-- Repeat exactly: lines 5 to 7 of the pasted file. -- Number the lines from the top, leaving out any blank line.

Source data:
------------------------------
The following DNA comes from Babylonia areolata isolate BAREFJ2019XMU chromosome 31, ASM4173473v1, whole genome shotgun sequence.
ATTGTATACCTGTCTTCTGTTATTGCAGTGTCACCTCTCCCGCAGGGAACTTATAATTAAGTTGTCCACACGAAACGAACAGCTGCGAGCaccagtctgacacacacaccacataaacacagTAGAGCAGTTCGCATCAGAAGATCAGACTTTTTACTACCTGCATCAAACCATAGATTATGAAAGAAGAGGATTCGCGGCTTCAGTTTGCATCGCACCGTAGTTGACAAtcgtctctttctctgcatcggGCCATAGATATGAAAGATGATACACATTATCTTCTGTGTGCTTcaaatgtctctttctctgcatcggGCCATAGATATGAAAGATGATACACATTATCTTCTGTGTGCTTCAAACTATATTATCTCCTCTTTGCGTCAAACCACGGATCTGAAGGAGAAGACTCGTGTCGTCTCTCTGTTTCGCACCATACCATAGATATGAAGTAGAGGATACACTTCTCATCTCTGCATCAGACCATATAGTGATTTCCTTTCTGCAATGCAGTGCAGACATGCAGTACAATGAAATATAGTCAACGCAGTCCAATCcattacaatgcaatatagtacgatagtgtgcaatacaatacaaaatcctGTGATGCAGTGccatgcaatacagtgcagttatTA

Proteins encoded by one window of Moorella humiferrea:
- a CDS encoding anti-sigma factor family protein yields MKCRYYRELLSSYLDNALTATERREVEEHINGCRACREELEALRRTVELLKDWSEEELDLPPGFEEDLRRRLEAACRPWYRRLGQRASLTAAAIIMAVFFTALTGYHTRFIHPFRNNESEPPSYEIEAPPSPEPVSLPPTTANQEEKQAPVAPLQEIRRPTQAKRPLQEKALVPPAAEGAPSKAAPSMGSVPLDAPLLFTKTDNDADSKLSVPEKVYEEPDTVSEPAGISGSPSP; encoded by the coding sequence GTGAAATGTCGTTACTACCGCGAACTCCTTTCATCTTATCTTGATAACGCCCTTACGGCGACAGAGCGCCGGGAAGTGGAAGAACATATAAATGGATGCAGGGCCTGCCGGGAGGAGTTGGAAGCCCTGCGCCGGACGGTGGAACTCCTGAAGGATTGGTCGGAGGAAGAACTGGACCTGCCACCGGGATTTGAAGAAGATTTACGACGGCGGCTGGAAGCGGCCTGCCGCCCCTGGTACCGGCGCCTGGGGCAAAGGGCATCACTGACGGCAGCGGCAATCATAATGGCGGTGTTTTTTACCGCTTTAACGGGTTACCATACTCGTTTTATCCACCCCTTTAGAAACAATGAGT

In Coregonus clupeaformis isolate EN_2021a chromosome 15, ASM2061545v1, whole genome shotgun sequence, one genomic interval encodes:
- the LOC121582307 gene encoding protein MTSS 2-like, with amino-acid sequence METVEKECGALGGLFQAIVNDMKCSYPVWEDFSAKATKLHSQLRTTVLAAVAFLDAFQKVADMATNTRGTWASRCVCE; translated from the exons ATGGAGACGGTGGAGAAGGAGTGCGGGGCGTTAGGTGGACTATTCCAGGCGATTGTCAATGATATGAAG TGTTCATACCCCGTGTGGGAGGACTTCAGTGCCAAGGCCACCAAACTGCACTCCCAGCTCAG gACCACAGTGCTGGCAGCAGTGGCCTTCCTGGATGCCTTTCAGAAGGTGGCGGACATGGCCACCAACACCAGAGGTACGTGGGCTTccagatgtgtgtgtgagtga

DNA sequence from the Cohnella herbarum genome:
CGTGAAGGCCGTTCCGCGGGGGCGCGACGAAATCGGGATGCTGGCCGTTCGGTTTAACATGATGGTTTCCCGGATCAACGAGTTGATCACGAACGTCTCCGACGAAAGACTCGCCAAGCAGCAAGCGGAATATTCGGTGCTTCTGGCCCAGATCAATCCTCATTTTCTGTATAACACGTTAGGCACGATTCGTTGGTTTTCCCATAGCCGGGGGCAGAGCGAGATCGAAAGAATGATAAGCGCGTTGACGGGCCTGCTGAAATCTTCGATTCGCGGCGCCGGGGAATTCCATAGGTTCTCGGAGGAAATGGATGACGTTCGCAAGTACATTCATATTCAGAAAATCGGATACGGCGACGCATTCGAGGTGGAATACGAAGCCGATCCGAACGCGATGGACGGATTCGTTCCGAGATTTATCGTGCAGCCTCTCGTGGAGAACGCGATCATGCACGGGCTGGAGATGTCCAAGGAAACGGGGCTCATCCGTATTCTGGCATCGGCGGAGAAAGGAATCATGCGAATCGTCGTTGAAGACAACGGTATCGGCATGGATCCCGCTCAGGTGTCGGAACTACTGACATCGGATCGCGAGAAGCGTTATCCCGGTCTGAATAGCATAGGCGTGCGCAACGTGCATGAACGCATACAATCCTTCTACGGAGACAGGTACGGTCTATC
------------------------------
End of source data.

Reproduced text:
In Coregonus clupeaformis isolate EN_2021a chromosome 15, ASM2061545v1, whole genome shotgun sequence, one genomic interval encodes:
- the LOC121582307 gene encoding protein MTSS 2-like, with amino-acid sequence METVEKECGALGGLFQAIVNDMKCSYPVWEDFSAKATKLHSQLRTTVLAAVAFLDAFQKVADMATNTRGTWASRCVCE; translated from the exons ATGGAGACGGTGGAGAAGGAGTGCGGGGCGTTAGGTGGACTATTCCAGGCGATTGTCAATGATATGAAG TGTTCATACCCCGTGTGGGAGGACTTCAGTGCCAAGGCCACCAAACTGCACTCCCAGCTCAG gACCACAGTGCTGGCAGCAGTGGCCTTCCTGGATGCCTTTCAGAAGGTGGCGGACATGGCCACCAACACCAGAGGTACGTGGGCTTccagatgtgtgtgtgagtga

DNA sequence from the Cohnella herbarum genome: